Transfection of tissue transglutaminase into a highly malignant hamster fibrosarcoma leads to a reduced incidence of primary tumour growth.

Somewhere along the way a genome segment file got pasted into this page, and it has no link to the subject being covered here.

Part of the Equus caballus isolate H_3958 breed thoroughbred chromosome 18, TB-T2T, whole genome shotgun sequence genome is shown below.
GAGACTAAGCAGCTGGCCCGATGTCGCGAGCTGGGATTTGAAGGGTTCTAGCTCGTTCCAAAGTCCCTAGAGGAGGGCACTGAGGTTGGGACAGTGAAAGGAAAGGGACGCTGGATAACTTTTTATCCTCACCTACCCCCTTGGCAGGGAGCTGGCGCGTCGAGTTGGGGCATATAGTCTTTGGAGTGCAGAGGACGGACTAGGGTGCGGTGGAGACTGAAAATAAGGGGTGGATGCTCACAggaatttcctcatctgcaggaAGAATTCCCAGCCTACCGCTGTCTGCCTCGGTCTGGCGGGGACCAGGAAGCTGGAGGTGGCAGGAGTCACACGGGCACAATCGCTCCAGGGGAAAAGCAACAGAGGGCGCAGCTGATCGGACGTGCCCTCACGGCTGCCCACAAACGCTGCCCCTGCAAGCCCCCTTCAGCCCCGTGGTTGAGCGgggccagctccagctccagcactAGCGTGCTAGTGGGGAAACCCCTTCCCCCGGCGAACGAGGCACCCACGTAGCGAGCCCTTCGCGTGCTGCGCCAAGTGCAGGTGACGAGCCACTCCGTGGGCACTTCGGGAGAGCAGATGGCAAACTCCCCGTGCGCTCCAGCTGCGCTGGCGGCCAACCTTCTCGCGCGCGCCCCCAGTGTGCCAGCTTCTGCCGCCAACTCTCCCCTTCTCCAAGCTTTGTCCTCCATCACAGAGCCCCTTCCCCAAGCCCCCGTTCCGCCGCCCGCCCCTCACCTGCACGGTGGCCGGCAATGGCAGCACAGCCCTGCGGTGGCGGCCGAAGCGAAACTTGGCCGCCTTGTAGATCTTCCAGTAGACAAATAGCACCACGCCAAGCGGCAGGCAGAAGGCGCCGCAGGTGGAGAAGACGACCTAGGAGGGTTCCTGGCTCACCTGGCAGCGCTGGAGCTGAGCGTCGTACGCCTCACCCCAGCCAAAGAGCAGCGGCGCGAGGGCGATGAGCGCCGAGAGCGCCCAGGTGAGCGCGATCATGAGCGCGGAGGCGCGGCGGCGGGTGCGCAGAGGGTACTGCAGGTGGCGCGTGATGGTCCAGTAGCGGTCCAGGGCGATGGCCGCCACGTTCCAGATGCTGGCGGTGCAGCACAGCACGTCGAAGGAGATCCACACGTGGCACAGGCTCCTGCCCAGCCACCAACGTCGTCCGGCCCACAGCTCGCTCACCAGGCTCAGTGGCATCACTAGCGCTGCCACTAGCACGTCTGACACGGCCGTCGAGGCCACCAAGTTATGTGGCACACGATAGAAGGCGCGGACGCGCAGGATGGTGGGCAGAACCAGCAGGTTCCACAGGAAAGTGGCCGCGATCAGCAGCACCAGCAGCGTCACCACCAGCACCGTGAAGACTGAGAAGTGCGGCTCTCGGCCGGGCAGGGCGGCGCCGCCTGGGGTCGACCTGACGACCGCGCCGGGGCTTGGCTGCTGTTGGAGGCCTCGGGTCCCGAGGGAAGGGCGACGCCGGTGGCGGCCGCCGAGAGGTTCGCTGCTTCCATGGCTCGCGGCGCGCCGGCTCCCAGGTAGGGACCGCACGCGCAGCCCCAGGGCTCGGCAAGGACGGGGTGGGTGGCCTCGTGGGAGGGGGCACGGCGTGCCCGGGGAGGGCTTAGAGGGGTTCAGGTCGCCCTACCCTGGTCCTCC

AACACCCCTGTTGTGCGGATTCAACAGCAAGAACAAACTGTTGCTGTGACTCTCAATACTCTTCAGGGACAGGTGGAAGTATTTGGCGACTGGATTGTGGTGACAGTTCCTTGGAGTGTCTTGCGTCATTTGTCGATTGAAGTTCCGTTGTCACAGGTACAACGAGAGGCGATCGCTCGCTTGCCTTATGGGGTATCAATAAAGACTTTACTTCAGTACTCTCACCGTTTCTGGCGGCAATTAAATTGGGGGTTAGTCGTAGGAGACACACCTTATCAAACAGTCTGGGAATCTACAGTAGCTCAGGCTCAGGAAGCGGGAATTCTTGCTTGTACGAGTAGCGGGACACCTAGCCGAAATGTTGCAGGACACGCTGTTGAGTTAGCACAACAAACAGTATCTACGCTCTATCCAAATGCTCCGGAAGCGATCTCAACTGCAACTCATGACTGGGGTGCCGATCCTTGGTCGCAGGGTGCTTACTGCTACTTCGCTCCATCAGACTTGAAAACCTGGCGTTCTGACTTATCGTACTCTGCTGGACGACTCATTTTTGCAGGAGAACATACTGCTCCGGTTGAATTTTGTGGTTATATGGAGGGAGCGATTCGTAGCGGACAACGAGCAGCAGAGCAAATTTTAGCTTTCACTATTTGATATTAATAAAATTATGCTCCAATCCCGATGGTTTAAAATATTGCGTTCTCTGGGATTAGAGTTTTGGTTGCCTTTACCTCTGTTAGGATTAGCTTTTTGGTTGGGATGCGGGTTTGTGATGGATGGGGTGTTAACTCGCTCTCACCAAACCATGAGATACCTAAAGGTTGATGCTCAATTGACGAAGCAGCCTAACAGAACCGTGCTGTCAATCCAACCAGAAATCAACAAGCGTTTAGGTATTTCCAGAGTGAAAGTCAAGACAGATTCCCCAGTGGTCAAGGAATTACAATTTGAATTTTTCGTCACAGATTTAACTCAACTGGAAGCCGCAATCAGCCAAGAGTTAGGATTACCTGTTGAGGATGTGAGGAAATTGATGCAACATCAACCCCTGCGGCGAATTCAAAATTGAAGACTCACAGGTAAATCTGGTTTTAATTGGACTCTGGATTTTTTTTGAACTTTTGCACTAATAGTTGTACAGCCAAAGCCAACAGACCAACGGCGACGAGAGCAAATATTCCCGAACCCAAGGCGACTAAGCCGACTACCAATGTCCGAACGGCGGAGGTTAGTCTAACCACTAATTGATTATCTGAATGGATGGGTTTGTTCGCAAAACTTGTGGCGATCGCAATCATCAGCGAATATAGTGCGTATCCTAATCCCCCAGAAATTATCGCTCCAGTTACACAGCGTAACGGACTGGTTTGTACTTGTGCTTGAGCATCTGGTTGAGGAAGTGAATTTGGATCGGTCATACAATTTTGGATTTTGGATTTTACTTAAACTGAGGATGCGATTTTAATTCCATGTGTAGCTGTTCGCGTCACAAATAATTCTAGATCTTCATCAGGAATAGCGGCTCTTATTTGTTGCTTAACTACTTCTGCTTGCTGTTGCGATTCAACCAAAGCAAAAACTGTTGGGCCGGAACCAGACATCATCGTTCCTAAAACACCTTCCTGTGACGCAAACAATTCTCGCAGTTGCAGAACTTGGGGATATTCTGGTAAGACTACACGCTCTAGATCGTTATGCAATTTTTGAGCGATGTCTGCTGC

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Reduced expression of the tissue transglutaminase in both murine and human tumours has been consistently associated with tumour growth and progression. To investigate the functional effects of transglutaminase expression we have transfected a constitutive human tissue transglutaminase expression construct into a highly malignant hamster fibrosarcoma cell line Met B. Met B clones expressing the exogenous tissue transglutaminase exhibited a reduced incidence of primary tumour formation and an increased adherence to tissue culture plastic and fibronectin coated surfaces when compared to transfected and non transfected control cells. Transglutaminase transfected clones exhibited no significant differences in their growth rates measured in vitro, cell morphology or levels of spontaneous apoptosis measured by the determination of detergent insoluble apoptotic envelopes. The data demonstrates a suppressive effect of tissue transglutaminase on tumour growth and confirms its importance in the phenotypic changes associated with the cancer process.